Friday, August 17, 2012


By Claire Delacroix

Guardian is about angels who chose to have their wings removed so that they can help mortals with particular tasks. In this case, the Archangel Raphael chooses to help the Oracle Delilah. The setting is a futuristic America in which anyone with physical or mental imperfections are forced to be nothing more than slaves. I had read another book in this Eyes of the Republic series, Fallen, but I don't seem to have reviewed it.

I had a hard time figuring out what was happening in the story at first. Although there seems to be some attempt at explaining the world and why the characters are where they are, I still think Delacroix is depending upon faithful readers of the series. From time to time she focuses on two minor characters from another book and never really explains their story. I wondered if this was a hook to get you to read the other books.

I did enjoy reading Guardian once I figured out the world and the characters. Delilah is very immature and incredibly self-centered. It takes her some time to figure out that the world is not all about her and her calling. She is way too trusting of others and tends to act before thinking.  I loved finding out more and more about Rafe. He begins the story not remembering who he is but he does know that he is there to protect Delilah. He is physically attracted to her, but their relationship grows throughout the plot. By the end, their love for one another seems true, even after Rafe receives his memory back.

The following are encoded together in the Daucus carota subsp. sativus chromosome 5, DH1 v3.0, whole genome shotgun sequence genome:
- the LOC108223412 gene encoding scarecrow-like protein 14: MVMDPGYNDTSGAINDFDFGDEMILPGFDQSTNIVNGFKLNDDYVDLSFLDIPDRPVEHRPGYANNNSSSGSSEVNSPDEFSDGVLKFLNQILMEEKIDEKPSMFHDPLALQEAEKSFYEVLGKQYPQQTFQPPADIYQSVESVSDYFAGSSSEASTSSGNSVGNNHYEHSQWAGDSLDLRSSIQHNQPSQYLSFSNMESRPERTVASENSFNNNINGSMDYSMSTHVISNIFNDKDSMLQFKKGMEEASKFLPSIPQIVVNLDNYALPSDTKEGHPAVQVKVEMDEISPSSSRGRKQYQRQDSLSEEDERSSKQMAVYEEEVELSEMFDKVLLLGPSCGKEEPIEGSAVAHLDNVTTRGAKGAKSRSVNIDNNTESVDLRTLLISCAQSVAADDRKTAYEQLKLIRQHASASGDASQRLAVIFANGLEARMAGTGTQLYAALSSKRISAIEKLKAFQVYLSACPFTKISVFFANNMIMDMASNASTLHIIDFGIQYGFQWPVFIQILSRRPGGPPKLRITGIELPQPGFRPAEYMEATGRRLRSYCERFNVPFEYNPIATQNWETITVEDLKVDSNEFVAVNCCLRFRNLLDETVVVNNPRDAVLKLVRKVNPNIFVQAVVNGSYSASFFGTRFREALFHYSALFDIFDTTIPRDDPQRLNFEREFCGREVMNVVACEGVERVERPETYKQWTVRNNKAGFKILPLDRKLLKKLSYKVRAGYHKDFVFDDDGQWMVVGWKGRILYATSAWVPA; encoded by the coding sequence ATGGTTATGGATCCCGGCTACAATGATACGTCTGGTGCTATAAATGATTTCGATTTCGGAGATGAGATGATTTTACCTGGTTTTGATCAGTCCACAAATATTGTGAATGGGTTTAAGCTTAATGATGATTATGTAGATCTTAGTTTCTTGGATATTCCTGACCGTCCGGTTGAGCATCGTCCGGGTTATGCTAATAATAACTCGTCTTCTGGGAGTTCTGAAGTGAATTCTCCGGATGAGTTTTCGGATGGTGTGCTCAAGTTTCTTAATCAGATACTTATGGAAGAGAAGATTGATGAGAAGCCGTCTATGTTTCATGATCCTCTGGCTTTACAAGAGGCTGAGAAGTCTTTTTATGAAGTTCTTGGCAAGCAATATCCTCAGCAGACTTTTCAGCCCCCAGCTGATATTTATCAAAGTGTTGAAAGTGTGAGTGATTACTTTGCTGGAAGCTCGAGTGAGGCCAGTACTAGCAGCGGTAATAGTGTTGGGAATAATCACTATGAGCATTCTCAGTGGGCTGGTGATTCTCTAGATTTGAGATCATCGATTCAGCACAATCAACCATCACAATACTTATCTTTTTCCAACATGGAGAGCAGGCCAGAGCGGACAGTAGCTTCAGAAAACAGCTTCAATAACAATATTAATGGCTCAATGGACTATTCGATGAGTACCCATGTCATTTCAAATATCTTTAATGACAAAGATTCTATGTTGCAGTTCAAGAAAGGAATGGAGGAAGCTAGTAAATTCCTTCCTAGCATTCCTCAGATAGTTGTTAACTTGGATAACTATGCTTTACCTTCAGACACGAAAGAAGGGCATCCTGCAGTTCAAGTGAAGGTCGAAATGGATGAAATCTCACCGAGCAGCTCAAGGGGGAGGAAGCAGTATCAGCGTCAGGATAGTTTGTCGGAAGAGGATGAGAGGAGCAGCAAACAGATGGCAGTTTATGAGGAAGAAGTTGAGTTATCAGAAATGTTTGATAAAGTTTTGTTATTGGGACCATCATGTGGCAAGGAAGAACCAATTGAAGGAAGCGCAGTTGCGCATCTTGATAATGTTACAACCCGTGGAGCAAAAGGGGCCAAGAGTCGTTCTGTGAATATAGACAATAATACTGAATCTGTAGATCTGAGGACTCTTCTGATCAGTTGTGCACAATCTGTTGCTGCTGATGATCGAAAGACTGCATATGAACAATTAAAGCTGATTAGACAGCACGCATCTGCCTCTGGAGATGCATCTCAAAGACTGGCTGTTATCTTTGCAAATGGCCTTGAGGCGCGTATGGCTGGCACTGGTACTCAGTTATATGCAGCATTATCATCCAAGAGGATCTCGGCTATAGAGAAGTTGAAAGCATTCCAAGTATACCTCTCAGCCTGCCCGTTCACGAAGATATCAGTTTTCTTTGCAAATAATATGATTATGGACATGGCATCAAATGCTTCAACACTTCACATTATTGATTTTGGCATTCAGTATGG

What did this book have to do with my faith? Guardian is about angels. Although God is only referred to in passing, the whole plot is obviously part of God's plan. Justice begins to prevail. The weak are protected. Those who falsely claim that they speak for God are destroyed. There is the idea that heaven is a place of incredible light, love, peace and harmony. Earth is a place of darkness, evil, hate and injustice. My understanding is that the earth is God's creation and therefore good. Although evil is present along with our free will, the whole earth is not as dark and loveless and Delacroix's world seems to be. I think the whole idea that even angels are willing to give up their wings to help humanity does infer that there is more goodness here. I would not call Guardian theologically sound but, for a work of fiction, I did not find it in bad taste.

I recommend Guardian.

Happy reading!


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